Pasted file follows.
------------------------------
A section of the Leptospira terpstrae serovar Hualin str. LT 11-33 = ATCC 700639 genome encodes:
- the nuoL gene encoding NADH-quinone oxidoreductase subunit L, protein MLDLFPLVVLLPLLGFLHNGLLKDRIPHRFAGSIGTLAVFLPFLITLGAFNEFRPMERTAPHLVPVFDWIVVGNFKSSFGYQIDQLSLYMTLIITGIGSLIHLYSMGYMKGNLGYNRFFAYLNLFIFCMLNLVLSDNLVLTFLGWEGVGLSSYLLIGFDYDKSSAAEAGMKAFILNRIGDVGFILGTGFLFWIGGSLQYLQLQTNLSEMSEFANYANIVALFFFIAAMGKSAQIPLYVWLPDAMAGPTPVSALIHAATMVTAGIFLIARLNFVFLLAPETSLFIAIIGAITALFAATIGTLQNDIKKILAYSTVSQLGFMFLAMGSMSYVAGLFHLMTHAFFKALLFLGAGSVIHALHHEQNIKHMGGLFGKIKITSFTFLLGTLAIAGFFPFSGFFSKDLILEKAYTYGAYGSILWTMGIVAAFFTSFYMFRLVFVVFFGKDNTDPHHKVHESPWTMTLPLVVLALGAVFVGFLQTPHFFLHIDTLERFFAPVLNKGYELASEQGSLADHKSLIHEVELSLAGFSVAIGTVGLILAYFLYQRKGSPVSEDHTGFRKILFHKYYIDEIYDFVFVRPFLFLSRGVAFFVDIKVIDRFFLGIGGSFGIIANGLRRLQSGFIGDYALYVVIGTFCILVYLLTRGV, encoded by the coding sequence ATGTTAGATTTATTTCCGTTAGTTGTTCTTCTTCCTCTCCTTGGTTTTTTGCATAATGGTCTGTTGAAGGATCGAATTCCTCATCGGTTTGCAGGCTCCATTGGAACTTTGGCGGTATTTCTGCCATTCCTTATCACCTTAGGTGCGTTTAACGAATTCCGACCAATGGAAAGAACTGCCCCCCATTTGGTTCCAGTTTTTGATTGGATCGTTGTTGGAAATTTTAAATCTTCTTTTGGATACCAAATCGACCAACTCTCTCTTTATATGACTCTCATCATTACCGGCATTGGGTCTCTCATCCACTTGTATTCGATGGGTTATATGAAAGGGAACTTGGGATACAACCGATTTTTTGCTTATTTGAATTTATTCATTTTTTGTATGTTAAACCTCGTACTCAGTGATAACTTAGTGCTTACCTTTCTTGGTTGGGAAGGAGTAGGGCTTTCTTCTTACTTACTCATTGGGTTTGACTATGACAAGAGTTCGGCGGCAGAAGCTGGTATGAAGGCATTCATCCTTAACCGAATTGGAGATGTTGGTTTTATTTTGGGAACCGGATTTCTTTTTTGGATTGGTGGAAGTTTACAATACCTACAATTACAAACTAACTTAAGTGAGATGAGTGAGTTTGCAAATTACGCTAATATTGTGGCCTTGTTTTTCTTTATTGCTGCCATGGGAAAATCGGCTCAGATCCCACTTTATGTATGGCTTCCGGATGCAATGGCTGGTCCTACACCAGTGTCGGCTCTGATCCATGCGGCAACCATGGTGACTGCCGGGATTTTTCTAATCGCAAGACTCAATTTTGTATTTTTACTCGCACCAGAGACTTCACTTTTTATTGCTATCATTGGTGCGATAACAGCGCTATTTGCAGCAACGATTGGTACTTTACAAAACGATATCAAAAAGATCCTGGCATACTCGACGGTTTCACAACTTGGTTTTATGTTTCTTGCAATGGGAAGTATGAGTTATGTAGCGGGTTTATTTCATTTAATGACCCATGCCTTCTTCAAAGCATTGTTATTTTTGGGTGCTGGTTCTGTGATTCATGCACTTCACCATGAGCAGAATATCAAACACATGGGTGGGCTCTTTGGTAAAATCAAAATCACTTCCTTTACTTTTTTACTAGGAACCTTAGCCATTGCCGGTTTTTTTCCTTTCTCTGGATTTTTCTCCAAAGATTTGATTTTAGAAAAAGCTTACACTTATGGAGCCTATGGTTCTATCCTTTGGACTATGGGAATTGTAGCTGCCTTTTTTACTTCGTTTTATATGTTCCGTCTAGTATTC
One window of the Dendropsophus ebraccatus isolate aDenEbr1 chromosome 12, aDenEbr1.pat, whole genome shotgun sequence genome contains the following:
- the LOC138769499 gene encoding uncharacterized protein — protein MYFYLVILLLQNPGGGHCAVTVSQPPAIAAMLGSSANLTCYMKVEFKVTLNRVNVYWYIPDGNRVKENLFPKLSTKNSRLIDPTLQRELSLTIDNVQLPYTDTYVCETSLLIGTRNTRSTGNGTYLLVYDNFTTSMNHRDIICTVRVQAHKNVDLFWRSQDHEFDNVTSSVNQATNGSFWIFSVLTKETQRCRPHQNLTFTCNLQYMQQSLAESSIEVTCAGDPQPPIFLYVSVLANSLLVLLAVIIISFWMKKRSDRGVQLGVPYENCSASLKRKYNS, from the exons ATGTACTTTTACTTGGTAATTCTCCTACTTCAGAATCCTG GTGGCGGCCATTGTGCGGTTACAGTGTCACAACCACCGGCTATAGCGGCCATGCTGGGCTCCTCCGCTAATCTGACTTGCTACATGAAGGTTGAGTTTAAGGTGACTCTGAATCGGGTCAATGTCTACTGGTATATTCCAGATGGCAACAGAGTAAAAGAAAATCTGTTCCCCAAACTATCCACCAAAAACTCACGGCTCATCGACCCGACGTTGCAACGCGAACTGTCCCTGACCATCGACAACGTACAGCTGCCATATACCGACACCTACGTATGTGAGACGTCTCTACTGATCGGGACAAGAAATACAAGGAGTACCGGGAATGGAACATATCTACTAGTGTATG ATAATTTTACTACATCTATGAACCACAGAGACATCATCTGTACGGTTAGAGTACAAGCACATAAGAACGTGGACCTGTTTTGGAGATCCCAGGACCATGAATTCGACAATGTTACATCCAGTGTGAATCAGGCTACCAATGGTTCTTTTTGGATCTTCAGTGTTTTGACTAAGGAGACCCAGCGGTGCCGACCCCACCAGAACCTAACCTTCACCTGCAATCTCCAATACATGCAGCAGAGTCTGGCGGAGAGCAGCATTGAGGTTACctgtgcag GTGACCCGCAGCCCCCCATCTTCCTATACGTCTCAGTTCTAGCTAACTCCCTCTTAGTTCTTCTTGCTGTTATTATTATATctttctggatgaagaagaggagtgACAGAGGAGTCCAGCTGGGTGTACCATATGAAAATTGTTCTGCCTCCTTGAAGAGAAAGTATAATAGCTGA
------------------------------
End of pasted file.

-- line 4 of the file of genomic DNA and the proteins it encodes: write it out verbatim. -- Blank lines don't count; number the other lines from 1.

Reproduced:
- the LOC138769499 gene encoding uncharacterized protein — protein MYFYLVILLLQNPGGGHCAVTVSQPPAIAAMLGSSANLTCYMKVEFKVTLNRVNVYWYIPDGNRVKENLFPKLSTKNSRLIDPTLQRELSLTIDNVQLPYTDTYVCETSLLIGTRNTRSTGNGTYLLVYDNFTTSMNHRDIICTVRVQAHKNVDLFWRSQDHEFDNVTSSVNQATNGSFWIFSVLTKETQRCRPHQNLTFTCNLQYMQQSLAESSIEVTCAGDPQPPIFLYVSVLANSLLVLLAVIIISFWMKKRSDRGVQLGVPYENCSASLKRKYNS, from the exons ATGTACTTTTACTTGGTAATTCTCCTACTTCAGAATCCTG GTGGCGGCCATTGTGCGGTTACAGTGTCACAACCACCGGCTATAGCGGCCATGCTGGGCTCCTCCGCTAATCTGACTTGCTACATGAAGGTTGAGTTTAAGGTGACTCTGAATCGGGTCAATGTCTACTGGTATATTCCAGATGGCAACAGAGTAAAAGAAAATCTGTTCCCCAAACTATCCACCAAAAACTCACGGCTCATCGACCCGACGTTGCAACGCGAACTGTCCCTGACCATCGACAACGTACAGCTGCCATATACCGACACCTACGTATGTGAGACGTCTCTACTGATCGGGACAAGAAATACAAGGAGTACCGGGAATGGAACATATCTACTAGTGTATG ATAATTTTACTACATCTATGAACCACAGAGACATCATCTGTACGGTTAGAGTACAAGCACATAAGAACGTGGACCTGTTTTGGAGATCCCAGGACCATGAATTCGACAATGTTACATCCAGTGTGAATCAGGCTACCAATGGTTCTTTTTGGATCTTCAGTGTTTTGACTAAGGAGACCCAGCGGTGCCGACCCCACCAGAACCTAACCTTCACCTGCAATCTCCAATACATGCAGCAGAGTCTGGCGGAGAGCAGCATTGAGGTTACctgtgcag GTGACCCGCAGCCCCCCATCTTCCTATACGTCTCAGTTCTAGCTAACTCCCTCTTAGTTCTTCTTGCTGTTATTATTATATctttctggatgaagaagaggagtgACAGAGGAGTCCAGCTGGGTGTACCATATGAAAATTGTTCTGCCTCCTTGAAGAGAAAGTATAATAGCTGA